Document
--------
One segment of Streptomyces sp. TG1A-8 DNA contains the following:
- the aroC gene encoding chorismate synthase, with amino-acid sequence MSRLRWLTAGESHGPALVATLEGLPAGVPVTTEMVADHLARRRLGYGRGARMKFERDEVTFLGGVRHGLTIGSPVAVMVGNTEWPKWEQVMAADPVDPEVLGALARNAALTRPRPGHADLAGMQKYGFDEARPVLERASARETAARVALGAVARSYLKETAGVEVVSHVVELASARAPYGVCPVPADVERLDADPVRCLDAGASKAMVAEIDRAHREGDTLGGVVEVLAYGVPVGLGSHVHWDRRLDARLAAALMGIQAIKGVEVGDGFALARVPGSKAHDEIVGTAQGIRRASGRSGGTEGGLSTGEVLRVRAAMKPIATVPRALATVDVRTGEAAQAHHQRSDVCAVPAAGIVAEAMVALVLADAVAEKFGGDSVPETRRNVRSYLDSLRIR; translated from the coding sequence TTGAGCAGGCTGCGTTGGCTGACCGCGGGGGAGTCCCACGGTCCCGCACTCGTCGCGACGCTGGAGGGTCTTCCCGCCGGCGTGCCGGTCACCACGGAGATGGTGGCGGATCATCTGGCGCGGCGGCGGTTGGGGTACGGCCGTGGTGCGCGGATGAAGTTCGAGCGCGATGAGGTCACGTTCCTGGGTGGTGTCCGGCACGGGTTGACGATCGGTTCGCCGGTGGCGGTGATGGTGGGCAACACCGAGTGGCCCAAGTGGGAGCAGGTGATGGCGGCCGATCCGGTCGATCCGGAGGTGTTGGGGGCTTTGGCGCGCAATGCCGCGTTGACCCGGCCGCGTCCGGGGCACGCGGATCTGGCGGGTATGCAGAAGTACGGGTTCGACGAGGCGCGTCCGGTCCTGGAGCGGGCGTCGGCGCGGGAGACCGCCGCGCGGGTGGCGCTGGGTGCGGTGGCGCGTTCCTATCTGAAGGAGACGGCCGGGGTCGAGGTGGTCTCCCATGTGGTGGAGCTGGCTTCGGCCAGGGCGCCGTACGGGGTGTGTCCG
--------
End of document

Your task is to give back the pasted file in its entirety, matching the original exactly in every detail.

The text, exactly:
One segment of Streptomyces sp. TG1A-8 DNA contains the following:
- the aroC gene encoding chorismate synthase, with amino-acid sequence MSRLRWLTAGESHGPALVATLEGLPAGVPVTTEMVADHLARRRLGYGRGARMKFERDEVTFLGGVRHGLTIGSPVAVMVGNTEWPKWEQVMAADPVDPEVLGALARNAALTRPRPGHADLAGMQKYGFDEARPVLERASARETAARVALGAVARSYLKETAGVEVVSHVVELASARAPYGVCPVPADVERLDADPVRCLDAGASKAMVAEIDRAHREGDTLGGVVEVLAYGVPVGLGSHVHWDRRLDARLAAALMGIQAIKGVEVGDGFALARVPGSKAHDEIVGTAQGIRRASGRSGGTEGGLSTGEVLRVRAAMKPIATVPRALATVDVRTGEAAQAHHQRSDVCAVPAAGIVAEAMVALVLADAVAEKFGGDSVPETRRNVRSYLDSLRIR; translated from the coding sequence TTGAGCAGGCTGCGTTGGCTGACCGCGGGGGAGTCCCACGGTCCCGCACTCGTCGCGACGCTGGAGGGTCTTCCCGCCGGCGTGCCGGTCACCACGGAGATGGTGGCGGATCATCTGGCGCGGCGGCGGTTGGGGTACGGCCGTGGTGCGCGGATGAAGTTCGAGCGCGATGAGGTCACGTTCCTGGGTGGTGTCCGGCACGGGTTGACGATCGGTTCGCCGGTGGCGGTGATGGTGGGCAACACCGAGTGGCCCAAGTGGGAGCAGGTGATGGCGGCCGATCCGGTCGATCCGGAGGTGTTGGGGGCTTTGGCGCGCAATGCCGCGTTGACCCGGCCGCGTCCGGGGCACGCGGATCTGGCGGGTATGCAGAAGTACGGGTTCGACGAGGCGCGTCCGGTCCTGGAGCGGGCGTCGGCGCGGGAGACCGCCGCGCGGGTGGCGCTGGGTGCGGTGGCGCGTTCCTATCTGAAGGAGACGGCCGGGGTCGAGGTGGTCTCCCATGTGGTGGAGCTGGCTTCGGCCAGGGCGCCGTACGGGGTGTGTCCG